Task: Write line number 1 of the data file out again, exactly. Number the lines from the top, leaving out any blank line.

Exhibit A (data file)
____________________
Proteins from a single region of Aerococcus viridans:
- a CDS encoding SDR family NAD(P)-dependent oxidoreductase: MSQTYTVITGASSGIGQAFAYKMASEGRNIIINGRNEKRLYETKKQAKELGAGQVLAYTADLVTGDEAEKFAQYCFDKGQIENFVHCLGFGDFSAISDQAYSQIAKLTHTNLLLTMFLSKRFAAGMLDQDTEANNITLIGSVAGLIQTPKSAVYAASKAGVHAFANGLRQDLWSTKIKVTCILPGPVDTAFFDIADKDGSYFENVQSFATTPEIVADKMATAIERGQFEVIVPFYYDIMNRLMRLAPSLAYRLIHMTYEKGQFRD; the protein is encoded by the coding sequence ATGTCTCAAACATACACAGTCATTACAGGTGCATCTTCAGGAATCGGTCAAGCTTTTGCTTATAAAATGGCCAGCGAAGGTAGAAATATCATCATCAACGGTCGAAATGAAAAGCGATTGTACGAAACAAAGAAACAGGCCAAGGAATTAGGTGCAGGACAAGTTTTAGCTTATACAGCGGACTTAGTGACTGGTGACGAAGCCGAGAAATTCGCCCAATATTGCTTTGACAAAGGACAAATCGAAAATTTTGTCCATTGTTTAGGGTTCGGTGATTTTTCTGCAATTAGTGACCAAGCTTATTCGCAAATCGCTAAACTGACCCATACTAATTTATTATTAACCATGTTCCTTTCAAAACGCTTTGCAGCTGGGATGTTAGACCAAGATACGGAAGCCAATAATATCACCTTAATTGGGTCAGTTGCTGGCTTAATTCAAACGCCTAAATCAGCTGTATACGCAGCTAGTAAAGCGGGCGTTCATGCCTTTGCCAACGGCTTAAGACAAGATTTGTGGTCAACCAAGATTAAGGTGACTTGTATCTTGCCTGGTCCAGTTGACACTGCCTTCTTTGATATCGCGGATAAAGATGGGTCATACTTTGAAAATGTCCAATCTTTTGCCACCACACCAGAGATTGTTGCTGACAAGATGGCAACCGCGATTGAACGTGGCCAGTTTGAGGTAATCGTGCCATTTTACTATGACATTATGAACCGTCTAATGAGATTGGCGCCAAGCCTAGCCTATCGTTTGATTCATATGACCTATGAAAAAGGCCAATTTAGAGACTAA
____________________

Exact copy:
Proteins from a single region of Aerococcus viridans: